Rule of law is a core Hong Kong value, providing a defensive wall around the territory and protecting its way of life against 'mainlandisation'. Before the 1997 retrocession to China, fears were widespread that the rights and freedoms enjoyed under colonial rule would be eroded, that the rule of law would be weakened and that corruption would increase. Soon, the first blows were struck against the rule of law via an NPCSC ruling which overturned the judgment of the Court of Final Appeal. Successive interventions by Beijing in Hong Kong's legal and political affairs have given rise to fears about the loss of the rule of law and loss of identity. These fears have subsequently provoked mass street demonstrations, including the 'Umbrella Revolution' of 2014. But, as this book shows, Hong Kongers also use less explicit arts of resistance to maintain their identity.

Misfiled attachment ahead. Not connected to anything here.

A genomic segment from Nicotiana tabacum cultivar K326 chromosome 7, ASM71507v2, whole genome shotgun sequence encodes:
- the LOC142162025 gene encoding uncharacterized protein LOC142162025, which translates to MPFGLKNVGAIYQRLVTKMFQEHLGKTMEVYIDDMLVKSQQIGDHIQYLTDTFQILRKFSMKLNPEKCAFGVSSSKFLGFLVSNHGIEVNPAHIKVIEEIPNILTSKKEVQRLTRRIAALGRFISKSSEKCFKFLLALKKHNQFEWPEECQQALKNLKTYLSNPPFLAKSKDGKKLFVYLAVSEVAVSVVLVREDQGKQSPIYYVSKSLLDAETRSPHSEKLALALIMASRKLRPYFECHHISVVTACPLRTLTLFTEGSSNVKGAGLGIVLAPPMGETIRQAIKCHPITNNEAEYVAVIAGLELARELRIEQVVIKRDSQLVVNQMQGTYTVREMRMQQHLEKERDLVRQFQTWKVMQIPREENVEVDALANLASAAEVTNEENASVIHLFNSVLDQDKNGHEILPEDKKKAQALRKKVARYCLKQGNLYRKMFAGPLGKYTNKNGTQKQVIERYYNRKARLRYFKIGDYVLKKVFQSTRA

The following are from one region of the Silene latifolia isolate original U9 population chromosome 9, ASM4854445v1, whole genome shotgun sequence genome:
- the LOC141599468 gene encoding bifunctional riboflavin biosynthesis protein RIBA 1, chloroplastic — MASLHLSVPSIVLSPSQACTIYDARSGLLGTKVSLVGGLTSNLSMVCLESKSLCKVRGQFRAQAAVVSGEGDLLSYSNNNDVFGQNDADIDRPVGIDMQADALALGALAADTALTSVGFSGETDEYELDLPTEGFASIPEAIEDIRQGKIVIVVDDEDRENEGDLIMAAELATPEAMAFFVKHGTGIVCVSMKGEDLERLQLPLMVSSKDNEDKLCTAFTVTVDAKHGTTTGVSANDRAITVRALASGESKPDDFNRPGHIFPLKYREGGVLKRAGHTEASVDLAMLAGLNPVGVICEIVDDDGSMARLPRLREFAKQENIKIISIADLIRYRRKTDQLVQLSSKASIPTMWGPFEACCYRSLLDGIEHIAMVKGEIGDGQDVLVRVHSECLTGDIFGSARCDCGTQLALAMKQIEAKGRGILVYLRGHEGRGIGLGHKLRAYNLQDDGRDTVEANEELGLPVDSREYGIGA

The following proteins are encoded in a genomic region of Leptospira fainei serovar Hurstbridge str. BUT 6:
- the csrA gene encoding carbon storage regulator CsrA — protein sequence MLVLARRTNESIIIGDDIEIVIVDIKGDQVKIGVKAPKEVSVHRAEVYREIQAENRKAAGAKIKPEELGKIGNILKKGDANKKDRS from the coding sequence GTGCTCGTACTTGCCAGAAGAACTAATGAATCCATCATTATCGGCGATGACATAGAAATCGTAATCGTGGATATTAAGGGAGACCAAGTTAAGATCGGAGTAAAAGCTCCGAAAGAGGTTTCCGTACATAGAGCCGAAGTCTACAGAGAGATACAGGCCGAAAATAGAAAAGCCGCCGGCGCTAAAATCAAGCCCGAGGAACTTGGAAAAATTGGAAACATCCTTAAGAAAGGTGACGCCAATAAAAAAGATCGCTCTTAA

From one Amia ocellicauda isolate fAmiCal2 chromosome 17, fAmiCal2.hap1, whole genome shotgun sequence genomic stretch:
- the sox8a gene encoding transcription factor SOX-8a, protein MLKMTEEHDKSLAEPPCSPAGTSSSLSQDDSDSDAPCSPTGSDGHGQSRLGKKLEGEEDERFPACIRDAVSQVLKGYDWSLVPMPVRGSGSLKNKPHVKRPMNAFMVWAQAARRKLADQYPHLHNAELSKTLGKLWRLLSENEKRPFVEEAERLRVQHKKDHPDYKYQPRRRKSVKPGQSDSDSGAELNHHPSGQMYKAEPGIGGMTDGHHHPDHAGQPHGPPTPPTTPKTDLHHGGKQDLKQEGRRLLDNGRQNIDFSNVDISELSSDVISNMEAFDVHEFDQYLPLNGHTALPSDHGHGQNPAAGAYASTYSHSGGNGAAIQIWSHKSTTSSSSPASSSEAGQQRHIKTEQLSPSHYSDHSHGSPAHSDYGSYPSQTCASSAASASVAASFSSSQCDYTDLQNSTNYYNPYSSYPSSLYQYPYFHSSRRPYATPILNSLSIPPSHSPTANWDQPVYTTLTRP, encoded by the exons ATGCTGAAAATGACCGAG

Read more at http://www.cambridge.org/gb/academic/subjects/law/socio-legal-studies/lost-china-law-culture-and-identity-post-1997-hong-kong#UCJHSE1cFG6x78T1.99
|Place of Publication||Cambridge|
|Publisher||Cambridge University Press|
|Number of pages||284|
|Publication status||Published - Apr 2015|
- law Hong Kong China identity politics
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